(director: Mary Harron; screenwriter: John C Walsh; cinematographer: Marcel Zyskind; editor: Alex Mackie; music: Edmund Butt; cast: Ben Kingsley (Salvador Dalí), Barbara Sukowa (Gala), Christopher Briney (James), Rupert Graves (Captain Moore), Alexander Beyer (Christoffe), Andreja Pejic (Amanda Lear), Mark McKenna (Alex Cooper), Zachary Nachbar-Seckel (Jeff Fenholt), Avital Lvova (Young Gala), Suki Waterhouse (Ginesta), Ezra Miller(Young Dali); Runtime: 104; MPAA Rating: NR; producers: Edward Pressman, David O. Sacks, Daniel Brunt, Chris Curling, Sam Pressman; Zephyr Films; 2022)
“I think it would mostly be appreciated by Dali’s fans.”
Reviewed by Dennis Schwartz
Canadian maverick filmmaker Mary Harron (“The Moth Diaries”/”American Psycho”) directs this formulaic biopic on the iconic aging surrealist artist Dali. It’s cleverly written by John C. Walsh. Daliland gets right the costumes, music and the philosophy behind Dali’s art and his madness. But flubs up by looking at the weird painter through the eyes of James (Christopher Briney), who is too boring to be a leading man. He’s a young art curator called in to help in 1973 the overwhelmed artist (Ben Kingsley),in his last ten years, to get his collection in order for his big show in NYC (it thereby takes in the 1970s art underground scene in NYC. Dali dubs his assistant James to be his San Sebastian.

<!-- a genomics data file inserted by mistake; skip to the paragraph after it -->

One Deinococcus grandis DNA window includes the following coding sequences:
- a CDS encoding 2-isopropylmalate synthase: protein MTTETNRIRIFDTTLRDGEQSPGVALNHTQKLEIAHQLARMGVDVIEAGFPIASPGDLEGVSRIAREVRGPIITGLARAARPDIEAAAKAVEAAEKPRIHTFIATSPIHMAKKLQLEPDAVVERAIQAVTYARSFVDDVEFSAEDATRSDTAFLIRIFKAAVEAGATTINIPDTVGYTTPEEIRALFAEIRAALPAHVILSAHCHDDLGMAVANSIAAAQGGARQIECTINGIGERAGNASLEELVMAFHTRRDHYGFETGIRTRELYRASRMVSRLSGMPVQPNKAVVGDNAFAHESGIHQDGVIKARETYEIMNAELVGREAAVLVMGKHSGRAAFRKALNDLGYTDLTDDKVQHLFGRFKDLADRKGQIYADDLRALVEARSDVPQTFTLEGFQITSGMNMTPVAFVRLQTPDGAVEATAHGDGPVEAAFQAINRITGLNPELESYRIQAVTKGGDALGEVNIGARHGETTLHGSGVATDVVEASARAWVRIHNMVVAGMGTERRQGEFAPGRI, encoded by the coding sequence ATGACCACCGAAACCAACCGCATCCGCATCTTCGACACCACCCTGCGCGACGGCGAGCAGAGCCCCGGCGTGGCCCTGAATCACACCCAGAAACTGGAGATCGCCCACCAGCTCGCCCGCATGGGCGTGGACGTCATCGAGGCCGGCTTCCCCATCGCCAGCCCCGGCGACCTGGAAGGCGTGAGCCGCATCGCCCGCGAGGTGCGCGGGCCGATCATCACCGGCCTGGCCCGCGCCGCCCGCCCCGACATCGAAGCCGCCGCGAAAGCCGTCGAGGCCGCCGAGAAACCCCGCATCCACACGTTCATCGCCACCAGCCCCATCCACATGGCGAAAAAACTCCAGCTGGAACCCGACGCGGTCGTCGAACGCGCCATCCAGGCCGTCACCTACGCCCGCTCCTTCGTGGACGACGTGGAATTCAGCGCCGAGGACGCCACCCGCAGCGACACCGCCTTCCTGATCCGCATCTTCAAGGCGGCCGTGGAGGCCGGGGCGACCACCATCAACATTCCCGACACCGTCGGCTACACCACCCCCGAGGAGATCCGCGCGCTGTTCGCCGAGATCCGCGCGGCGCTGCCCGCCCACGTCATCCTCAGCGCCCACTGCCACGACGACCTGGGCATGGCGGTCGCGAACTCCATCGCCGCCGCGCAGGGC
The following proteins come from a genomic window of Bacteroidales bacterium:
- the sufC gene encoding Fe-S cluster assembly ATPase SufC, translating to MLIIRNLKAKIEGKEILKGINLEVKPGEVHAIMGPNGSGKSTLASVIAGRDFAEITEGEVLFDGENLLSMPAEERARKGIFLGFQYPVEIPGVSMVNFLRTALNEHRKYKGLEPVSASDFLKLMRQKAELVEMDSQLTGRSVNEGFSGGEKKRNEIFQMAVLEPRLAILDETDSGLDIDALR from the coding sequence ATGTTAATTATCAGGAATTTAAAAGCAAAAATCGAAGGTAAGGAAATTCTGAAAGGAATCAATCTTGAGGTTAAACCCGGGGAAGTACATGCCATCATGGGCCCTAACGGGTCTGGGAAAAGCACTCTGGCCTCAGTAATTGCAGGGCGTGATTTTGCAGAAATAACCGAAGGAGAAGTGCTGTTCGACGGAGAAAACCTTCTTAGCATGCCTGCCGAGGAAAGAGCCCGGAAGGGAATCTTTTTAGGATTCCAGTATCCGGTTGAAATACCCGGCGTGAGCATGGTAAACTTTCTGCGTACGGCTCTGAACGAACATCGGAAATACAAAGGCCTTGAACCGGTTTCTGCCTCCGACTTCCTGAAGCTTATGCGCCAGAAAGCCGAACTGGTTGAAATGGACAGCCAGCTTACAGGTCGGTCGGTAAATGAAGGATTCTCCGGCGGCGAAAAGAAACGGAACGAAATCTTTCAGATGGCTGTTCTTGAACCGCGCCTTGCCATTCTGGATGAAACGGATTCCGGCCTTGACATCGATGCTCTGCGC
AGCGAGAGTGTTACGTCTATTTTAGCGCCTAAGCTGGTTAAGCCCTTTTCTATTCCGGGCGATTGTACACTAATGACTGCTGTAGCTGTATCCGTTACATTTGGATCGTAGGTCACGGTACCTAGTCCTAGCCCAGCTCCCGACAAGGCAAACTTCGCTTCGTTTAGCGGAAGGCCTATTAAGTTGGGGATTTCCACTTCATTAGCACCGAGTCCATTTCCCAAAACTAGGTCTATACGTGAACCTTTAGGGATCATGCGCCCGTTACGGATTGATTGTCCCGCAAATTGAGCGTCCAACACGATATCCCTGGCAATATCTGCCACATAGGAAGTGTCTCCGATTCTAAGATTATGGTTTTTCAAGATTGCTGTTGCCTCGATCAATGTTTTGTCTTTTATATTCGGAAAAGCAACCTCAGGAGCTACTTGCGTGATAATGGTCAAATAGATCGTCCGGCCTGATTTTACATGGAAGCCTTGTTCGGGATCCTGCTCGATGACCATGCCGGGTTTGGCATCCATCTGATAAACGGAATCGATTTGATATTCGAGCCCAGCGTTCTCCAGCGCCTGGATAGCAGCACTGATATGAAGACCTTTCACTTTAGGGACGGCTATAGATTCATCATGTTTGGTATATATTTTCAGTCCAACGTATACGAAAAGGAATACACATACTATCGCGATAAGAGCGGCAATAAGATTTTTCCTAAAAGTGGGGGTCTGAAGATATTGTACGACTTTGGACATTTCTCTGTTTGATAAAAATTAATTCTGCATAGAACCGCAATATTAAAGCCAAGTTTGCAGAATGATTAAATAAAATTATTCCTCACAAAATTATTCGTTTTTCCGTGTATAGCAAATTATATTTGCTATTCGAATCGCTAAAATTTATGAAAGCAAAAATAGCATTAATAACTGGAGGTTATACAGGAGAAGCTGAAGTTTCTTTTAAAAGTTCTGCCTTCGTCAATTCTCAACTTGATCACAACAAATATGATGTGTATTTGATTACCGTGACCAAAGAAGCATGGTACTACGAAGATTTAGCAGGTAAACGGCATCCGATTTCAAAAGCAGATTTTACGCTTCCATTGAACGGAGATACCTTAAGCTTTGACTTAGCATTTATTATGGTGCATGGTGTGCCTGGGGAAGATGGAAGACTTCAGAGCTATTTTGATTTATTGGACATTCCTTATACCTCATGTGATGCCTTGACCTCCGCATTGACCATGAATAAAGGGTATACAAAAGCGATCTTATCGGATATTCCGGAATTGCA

Aside from Kingsley’s expected accomplished performance as Dali, I was wowed by Barbara Sukowa (known for her prior great work in the Rainer Werner Fassbinder films) brilliantly playing Dali’s wife Gala.
The part that fizzled out was the one in flashback that had the troubled actor Ezra Miller (recently charged in Vermont with burglary) as the young Dali.
I think it would mostly be appreciated by Dali’s fans.
It played at the Toronto International Film Festival (Gala).
REVIEWED ON 10/9/2022 GRADE: B